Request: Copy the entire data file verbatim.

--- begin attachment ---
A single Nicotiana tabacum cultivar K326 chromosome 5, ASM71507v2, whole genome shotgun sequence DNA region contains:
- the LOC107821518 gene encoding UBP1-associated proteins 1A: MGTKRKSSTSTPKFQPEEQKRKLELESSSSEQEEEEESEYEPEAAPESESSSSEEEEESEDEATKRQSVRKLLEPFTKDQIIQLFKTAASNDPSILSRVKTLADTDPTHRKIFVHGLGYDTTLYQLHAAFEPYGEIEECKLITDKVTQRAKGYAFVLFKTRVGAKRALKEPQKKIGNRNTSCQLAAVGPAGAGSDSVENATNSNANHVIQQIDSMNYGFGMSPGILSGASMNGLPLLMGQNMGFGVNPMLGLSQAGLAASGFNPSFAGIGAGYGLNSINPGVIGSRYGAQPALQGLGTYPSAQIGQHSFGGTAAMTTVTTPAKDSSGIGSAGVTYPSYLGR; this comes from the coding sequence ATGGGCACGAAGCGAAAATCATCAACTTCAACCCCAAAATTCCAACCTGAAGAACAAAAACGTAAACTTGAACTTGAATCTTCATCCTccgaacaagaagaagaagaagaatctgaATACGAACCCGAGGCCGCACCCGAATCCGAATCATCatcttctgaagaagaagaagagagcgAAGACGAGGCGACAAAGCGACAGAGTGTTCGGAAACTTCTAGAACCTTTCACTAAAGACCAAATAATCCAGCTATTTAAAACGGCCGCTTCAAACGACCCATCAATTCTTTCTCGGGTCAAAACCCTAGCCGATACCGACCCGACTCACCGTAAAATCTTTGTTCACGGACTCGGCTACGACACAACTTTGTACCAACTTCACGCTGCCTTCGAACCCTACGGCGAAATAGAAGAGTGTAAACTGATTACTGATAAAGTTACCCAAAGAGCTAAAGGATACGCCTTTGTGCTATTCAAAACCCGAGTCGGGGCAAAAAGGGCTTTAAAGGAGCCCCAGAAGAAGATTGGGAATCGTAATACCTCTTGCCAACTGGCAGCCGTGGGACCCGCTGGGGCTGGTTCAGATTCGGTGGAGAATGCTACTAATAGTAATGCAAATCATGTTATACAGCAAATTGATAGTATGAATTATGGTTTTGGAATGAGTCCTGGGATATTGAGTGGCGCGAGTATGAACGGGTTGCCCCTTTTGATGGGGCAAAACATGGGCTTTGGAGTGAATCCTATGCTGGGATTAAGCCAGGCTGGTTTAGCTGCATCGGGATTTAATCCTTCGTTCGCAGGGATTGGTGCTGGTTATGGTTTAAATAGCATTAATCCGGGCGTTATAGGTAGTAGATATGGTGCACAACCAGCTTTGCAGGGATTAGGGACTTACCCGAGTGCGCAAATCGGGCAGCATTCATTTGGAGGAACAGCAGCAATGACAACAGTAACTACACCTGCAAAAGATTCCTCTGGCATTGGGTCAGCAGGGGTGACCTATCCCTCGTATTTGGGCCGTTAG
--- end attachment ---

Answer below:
A single Nicotiana tabacum cultivar K326 chromosome 5, ASM71507v2, whole genome shotgun sequence DNA region contains:
- the LOC107821518 gene encoding UBP1-associated proteins 1A: MGTKRKSSTSTPKFQPEEQKRKLELESSSSEQEEEEESEYEPEAAPESESSSSEEEEESEDEATKRQSVRKLLEPFTKDQIIQLFKTAASNDPSILSRVKTLADTDPTHRKIFVHGLGYDTTLYQLHAAFEPYGEIEECKLITDKVTQRAKGYAFVLFKTRVGAKRALKEPQKKIGNRNTSCQLAAVGPAGAGSDSVENATNSNANHVIQQIDSMNYGFGMSPGILSGASMNGLPLLMGQNMGFGVNPMLGLSQAGLAASGFNPSFAGIGAGYGLNSINPGVIGSRYGAQPALQGLGTYPSAQIGQHSFGGTAAMTTVTTPAKDSSGIGSAGVTYPSYLGR; this comes from the coding sequence ATGGGCACGAAGCGAAAATCATCAACTTCAACCCCAAAATTCCAACCTGAAGAACAAAAACGTAAACTTGAACTTGAATCTTCATCCTccgaacaagaagaagaagaagaatctgaATACGAACCCGAGGCCGCACCCGAATCCGAATCATCatcttctgaagaagaagaagagagcgAAGACGAGGCGACAAAGCGACAGAGTGTTCGGAAACTTCTAGAACCTTTCACTAAAGACCAAATAATCCAGCTATTTAAAACGGCCGCTTCAAACGACCCATCAATTCTTTCTCGGGTCAAAACCCTAGCCGATACCGACCCGACTCACCGTAAAATCTTTGTTCACGGACTCGGCTACGACACAACTTTGTACCAACTTCACGCTGCCTTCGAACCCTACGGCGAAATAGAAGAGTGTAAACTGATTACTGATAAAGTTACCCAAAGAGCTAAAGGATACGCCTTTGTGCTATTCAAAACCCGAGTCGGGGCAAAAAGGGCTTTAAAGGAGCCCCAGAAGAAGATTGGGAATCGTAATACCTCTTGCCAACTGGCAGCCGTGGGACCCGCTGGGGCTGGTTCAGATTCGGTGGAGAATGCTACTAATAGTAATGCAAATCATGTTATACAGCAAATTGATAGTATGAATTATGGTTTTGGAATGAGTCCTGGGATATTGAGTGGCGCGAGTATGAACGGGTTGCCCCTTTTGATGGGGCAAAACATGGGCTTTGGAGTGAATCCTATGCTGGGATTAAGCCAGGCTGGTTTAGCTGCATCGGGATTTAATCCTTCGTTCGCAGGGATTGGTGCTGGTTATGGTTTAAATAGCATTAATCCGGGCGTTATAGGTAGTAGATATGGTGCACAACCAGCTTTGCAGGGATTAGGGACTTACCCGAGTGCGCAAATCGGGCAGCATTCATTTGGAGGAACAGCAGCAATGACAACAGTAACTACACCTGCAAAAGATTCCTCTGGCATTGGGTCAGCAGGGGTGACCTATCCCTCGTATTTGGGCCGTTAG